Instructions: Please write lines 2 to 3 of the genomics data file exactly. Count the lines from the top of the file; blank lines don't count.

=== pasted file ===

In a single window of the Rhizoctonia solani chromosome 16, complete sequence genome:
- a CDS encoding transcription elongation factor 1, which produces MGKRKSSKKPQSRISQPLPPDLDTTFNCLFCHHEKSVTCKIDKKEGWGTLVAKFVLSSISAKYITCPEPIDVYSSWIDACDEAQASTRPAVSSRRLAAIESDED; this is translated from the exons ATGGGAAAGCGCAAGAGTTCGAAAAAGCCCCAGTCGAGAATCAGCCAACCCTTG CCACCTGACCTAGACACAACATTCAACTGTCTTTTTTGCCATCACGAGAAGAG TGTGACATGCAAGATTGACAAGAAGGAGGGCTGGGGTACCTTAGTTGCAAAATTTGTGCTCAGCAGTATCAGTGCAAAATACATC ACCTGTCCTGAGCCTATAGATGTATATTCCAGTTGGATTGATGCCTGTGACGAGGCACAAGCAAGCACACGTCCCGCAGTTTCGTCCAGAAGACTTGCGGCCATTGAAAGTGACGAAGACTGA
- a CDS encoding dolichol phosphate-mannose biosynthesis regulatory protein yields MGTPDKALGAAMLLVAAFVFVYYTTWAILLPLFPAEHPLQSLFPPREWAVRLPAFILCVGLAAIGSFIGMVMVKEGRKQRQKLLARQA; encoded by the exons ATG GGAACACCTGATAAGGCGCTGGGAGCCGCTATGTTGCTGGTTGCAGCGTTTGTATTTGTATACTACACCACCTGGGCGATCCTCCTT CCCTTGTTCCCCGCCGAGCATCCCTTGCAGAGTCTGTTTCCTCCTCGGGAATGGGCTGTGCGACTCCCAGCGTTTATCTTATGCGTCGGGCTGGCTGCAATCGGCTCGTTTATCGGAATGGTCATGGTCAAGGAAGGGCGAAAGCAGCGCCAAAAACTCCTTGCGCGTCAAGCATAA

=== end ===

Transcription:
- a CDS encoding transcription elongation factor 1, which produces MGKRKSSKKPQSRISQPLPPDLDTTFNCLFCHHEKSVTCKIDKKEGWGTLVAKFVLSSISAKYITCPEPIDVYSSWIDACDEAQASTRPAVSSRRLAAIESDED; this is translated from the exons ATGGGAAAGCGCAAGAGTTCGAAAAAGCCCCAGTCGAGAATCAGCCAACCCTTG CCACCTGACCTAGACACAACATTCAACTGTCTTTTTTGCCATCACGAGAAGAG TGTGACATGCAAGATTGACAAGAAGGAGGGCTGGGGTACCTTAGTTGCAAAATTTGTGCTCAGCAGTATCAGTGCAAAATACATC ACCTGTCCTGAGCCTATAGATGTATATTCCAGTTGGATTGATGCCTGTGACGAGGCACAAGCAAGCACACGTCCCGCAGTTTCGTCCAGAAGACTTGCGGCCATTGAAAGTGACGAAGACTGA
- a CDS encoding dolichol phosphate-mannose biosynthesis regulatory protein yields MGTPDKALGAAMLLVAAFVFVYYTTWAILLPLFPAEHPLQSLFPPREWAVRLPAFILCVGLAAIGSFIGMVMVKEGRKQRQKLLARQA; encoded by the exons ATG GGAACACCTGATAAGGCGCTGGGAGCCGCTATGTTGCTGGTTGCAGCGTTTGTATTTGTATACTACACCACCTGGGCGATCCTCCTT CCCTTGTTCCCCGCCGAGCATCCCTTGCAGAGTCTGTTTCCTCCTCGGGAATGGGCTGTGCGACTCCCAGCGTTTATCTTATGCGTCGGGCTGGCTGCAATCGGCTCGTTTATCGGAATGGTCATGGTCAAGGAAGGGCGAAAGCAGCGCCAAAAACTCCTTGCGCGTCAAGCATAA